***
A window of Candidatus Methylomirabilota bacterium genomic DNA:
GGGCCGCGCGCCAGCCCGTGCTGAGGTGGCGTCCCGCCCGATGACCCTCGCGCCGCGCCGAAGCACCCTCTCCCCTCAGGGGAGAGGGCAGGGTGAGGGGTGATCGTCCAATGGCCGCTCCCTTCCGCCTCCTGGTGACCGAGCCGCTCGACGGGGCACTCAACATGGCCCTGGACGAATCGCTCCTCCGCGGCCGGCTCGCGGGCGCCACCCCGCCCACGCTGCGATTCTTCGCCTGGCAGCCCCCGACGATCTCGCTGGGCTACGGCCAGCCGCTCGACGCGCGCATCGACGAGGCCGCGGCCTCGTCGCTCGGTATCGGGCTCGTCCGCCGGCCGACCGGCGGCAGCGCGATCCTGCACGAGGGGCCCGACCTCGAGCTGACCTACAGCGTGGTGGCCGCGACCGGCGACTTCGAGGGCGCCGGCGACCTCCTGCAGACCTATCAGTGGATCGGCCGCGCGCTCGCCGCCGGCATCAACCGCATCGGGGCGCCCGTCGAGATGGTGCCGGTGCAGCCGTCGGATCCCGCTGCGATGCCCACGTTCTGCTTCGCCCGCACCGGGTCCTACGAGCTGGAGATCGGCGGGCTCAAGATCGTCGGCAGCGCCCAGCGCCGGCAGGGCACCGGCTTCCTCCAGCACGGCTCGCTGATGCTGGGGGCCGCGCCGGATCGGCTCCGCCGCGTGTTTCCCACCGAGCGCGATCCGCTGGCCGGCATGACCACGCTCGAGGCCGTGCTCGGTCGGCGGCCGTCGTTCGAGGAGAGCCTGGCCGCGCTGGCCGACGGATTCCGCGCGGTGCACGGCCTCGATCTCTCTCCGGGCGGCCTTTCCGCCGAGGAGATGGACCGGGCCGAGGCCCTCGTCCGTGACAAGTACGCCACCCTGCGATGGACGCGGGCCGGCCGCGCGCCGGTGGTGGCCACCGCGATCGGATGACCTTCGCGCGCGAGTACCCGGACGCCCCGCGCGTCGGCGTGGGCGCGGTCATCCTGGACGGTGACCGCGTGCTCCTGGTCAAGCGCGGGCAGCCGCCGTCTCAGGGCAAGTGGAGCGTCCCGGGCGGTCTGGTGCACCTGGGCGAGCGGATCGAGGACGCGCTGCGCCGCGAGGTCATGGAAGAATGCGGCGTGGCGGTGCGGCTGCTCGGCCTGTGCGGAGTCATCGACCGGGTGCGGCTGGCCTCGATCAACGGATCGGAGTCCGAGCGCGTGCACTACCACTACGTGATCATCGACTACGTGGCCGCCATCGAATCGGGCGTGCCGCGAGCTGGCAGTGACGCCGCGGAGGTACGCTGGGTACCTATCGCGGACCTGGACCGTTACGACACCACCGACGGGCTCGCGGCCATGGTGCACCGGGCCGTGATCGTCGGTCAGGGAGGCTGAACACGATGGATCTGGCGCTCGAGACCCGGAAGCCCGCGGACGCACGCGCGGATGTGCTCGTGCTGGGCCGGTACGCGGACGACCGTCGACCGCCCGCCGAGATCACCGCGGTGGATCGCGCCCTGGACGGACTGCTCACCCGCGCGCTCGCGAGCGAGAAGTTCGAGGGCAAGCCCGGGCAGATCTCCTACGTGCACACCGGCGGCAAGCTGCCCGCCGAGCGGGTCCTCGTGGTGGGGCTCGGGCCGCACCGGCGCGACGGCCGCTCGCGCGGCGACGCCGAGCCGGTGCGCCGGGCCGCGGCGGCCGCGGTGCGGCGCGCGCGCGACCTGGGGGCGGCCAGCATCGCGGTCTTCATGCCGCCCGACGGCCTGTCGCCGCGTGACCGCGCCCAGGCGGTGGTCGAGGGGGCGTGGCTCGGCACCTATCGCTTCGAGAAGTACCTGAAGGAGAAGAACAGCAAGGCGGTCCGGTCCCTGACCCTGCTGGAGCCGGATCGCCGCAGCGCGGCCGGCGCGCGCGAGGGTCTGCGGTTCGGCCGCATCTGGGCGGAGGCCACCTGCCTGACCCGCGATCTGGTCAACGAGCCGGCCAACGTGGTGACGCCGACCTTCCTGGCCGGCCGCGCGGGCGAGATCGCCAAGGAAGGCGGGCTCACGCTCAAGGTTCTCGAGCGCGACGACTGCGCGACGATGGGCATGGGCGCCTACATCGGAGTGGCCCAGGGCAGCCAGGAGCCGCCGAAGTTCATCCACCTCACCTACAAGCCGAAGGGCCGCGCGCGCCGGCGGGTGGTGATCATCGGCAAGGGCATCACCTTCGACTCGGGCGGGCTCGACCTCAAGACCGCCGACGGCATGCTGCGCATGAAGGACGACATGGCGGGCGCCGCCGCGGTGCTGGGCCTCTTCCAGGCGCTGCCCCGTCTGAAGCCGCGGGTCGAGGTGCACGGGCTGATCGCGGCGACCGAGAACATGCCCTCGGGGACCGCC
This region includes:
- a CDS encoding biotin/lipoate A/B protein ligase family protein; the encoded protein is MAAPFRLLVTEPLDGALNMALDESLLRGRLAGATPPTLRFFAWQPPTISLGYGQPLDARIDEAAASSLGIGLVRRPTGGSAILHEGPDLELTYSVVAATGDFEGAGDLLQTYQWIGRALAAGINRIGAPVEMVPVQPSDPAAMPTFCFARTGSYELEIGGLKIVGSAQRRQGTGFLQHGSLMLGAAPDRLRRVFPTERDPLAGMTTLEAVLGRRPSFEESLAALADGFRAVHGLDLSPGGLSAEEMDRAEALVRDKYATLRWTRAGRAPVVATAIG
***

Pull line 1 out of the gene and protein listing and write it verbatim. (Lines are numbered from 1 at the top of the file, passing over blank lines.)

A window of Candidatus Methylomirabilota bacterium genomic DNA: